This book is a work of desire, the desire of the late Kinsey Institute author C. A. Tripp to prove that the sixteenth president was primarily homosexual, or a “2” on a scale of 1 (exclusively homosexual) to 6 (exclusively heterosexual). Less a biography than a psychosexual analysis of Abraham Lincoln’s correspondence with his putative paramours, Tripp seeks to demonstrate that Lincoln, in effect, led a secret homosexual life in a period before homosexuality was a recognized sexual orientation.
After a brief review of Lincoln’s adolescence and speculation about his adolescent masturbatory experiences and sexual outlets, Tripp turns his analysis to the president’s relationships with Ann Rutledge, Mary Owens, and Mary Todd, all three of whom apparently provided cover for his true love interests, David Derickson, Elmer Ellsworth, and especially Joshua Speed. To support this contention, Tripp cites Lincoln’s off-color humor; his alleged homoerotic poem, the “First Chronicles of Ruben”; his emotional distance from the women in his life; and the alleged sexual unions with both Derickson and Speed, as well as the president’s amorous, if unrequited, pursuit of Ellsworth. Tripp relies on the Lincoln-Speed correspondence to bolster his case, and indeed, by his reading of this interesting collection, there is no doubt as to Lincoln’s preference, deserving 2 rather than a 1 only because Lincoln married Mary Todd.
Over and above Tripp’s controversial thesis, the book makes for an interesting read, particularly so with respect to Lincoln’s private life and Tripp’s reflections about the president’s personality. What one imagines is a real person with wants and needs, some fulfilled and some not. In short, Lincoln is portrayed as someone with an ego and a personality who in spite of his self-declared faults and tribulations as commander-in-chief managed to eke out moments of intense personal happiness. One senses that Lincoln’s life was not all bad as Tripp introduces us to a man who projected much warmth that was in turn reciprocated by his friends and colleagues. This essay, however, is not the typical stuff of academic biographies, and herein lies the rub: it is in fact not a work of history, at least not in the traditional sense. Rather, what we have is a highly speculative “psycho” essay about Lincoln’s sexual intentions and his sexual orientation.
Proof of intentionality is difficult at best, made all the more so if intentionality is hidden behind a mask of obfuscation. Unfortunately, such is the case in this instance, a fact that Tripp readily acknowledges. Methodologically, therefore, the book has nothing to do with history; instead it relies upon the reader’s ability to accept Tripp’s leaps of faith, rank assertions, and self-declared insights as a sex researcher. One example may suffice. When describing Lincoln’s youth, Tripp quotes Alfred Kinsey on the frequency of homosexuality in rural communities (p. 30). Tripp then proceeds to assert that based upon the observation of a Lincoln family friend, at ten years old Lincoln was “a long, tall, dangling, awkward, droll-looking boy” and had his “first ejaculatory capacity predating even that” (p. 31). Lincoln was by this proposition not only more sexed up but—and according to Kinsey’s logic—more available for homosexual sexual activity as a child in the backwaters of the American landscape. While this may have been the case, the speculations of a self-proclaimed expert on the sexual behavior of males are not history but rather the assertions of a gay man who very much wanted Lincoln to be a homosexual, regardless of the sloppy historical methodology employed in support of the author’s thesis. No proof is offered in this as in other instances; one only need be an affiliate of the Kinsey Institute to know that the peculiarities of homosexual behavior, especially closeted behavior, may be transferred to dead presidents.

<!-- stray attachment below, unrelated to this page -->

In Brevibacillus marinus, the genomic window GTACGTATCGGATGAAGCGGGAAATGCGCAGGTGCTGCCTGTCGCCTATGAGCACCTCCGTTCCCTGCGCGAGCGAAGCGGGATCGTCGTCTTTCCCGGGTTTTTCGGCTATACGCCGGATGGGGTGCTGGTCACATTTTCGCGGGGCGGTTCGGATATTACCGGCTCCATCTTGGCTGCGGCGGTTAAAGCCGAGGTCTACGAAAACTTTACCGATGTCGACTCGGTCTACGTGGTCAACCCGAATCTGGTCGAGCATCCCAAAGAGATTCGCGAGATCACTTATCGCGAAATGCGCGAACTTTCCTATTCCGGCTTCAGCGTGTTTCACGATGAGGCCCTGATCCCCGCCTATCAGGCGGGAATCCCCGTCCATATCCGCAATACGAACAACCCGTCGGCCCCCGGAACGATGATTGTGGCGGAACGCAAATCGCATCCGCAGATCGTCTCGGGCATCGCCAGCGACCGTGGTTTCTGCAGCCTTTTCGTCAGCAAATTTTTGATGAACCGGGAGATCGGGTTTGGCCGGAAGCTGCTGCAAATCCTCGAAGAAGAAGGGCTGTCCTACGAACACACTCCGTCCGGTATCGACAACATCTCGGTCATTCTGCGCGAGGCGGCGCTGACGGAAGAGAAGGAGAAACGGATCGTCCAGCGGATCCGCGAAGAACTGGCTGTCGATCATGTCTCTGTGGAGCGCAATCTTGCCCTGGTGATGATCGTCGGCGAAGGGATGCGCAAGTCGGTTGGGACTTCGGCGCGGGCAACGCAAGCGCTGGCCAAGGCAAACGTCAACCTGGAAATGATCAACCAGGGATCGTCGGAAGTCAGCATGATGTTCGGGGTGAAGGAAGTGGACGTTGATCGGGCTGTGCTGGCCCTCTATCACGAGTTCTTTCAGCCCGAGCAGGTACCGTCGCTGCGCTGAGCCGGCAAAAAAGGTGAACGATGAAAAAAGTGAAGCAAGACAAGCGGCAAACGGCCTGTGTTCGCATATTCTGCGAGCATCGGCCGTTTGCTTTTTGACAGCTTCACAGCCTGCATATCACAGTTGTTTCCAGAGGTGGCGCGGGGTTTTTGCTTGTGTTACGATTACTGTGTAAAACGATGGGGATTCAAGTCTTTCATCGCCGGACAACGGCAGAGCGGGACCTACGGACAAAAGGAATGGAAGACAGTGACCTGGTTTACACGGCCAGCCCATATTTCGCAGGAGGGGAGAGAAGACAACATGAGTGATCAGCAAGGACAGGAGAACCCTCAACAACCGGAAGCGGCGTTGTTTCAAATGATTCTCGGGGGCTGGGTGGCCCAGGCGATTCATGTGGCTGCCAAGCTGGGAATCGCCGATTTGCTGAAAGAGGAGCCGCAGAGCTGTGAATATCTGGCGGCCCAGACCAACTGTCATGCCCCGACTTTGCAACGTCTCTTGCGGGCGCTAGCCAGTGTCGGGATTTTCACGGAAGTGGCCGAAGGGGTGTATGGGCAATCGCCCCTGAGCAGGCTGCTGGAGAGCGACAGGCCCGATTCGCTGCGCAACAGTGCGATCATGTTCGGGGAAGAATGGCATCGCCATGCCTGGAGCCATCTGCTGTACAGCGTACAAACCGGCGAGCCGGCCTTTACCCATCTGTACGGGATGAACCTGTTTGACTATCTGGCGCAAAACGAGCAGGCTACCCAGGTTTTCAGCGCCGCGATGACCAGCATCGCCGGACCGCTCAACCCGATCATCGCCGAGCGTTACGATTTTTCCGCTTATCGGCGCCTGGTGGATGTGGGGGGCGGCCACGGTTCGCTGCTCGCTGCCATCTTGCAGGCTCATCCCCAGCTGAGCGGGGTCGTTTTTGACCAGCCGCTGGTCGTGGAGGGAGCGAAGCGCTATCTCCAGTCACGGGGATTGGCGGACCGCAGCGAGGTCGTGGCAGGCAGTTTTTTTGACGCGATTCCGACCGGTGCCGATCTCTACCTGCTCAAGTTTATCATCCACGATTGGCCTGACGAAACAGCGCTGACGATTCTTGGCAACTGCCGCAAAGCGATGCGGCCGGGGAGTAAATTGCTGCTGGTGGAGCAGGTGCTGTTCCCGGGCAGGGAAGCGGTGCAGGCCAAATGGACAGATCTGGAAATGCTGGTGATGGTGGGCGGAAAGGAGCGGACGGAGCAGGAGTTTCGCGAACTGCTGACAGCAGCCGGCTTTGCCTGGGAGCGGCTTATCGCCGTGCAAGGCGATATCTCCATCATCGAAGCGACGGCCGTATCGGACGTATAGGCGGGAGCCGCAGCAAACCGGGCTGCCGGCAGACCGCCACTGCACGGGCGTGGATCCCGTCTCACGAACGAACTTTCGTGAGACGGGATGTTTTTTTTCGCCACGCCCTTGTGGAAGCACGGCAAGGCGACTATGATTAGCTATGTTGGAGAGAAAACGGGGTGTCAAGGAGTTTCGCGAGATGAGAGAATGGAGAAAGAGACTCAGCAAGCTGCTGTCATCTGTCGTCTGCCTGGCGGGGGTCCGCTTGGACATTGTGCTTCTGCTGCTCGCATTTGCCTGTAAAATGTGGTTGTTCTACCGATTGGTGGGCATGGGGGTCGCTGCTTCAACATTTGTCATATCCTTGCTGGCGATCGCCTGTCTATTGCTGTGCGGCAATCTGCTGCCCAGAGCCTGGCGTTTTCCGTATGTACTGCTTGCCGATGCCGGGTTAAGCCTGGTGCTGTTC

This book was published shortly after Tripp’s death, and the publishers inserted a very useful introduction by Jean Baker that places the work within the context of the ongoing debate over Lincoln’s sexuality. Baker’s essay is followed by Michael Burlingame’s “respectful dissent” and Alice Flennessey’s “Psychologists Perspective” assenting to the possibility of Lincoln’s bisexuality. These essays are helpful to the nonacademic and nonspecialist alike, particularly those who may simply reject Tripp’s analysis outright. The final section of the book contains two appendixes, one the entire text of the “First Chronicles of Ruben” and the second the Lincoln-Speed correspondence. I found both of these to be invaluable aids, as they allow the reader to judge personally the merits of Tripp’s thesis.
By: C. A. Tripp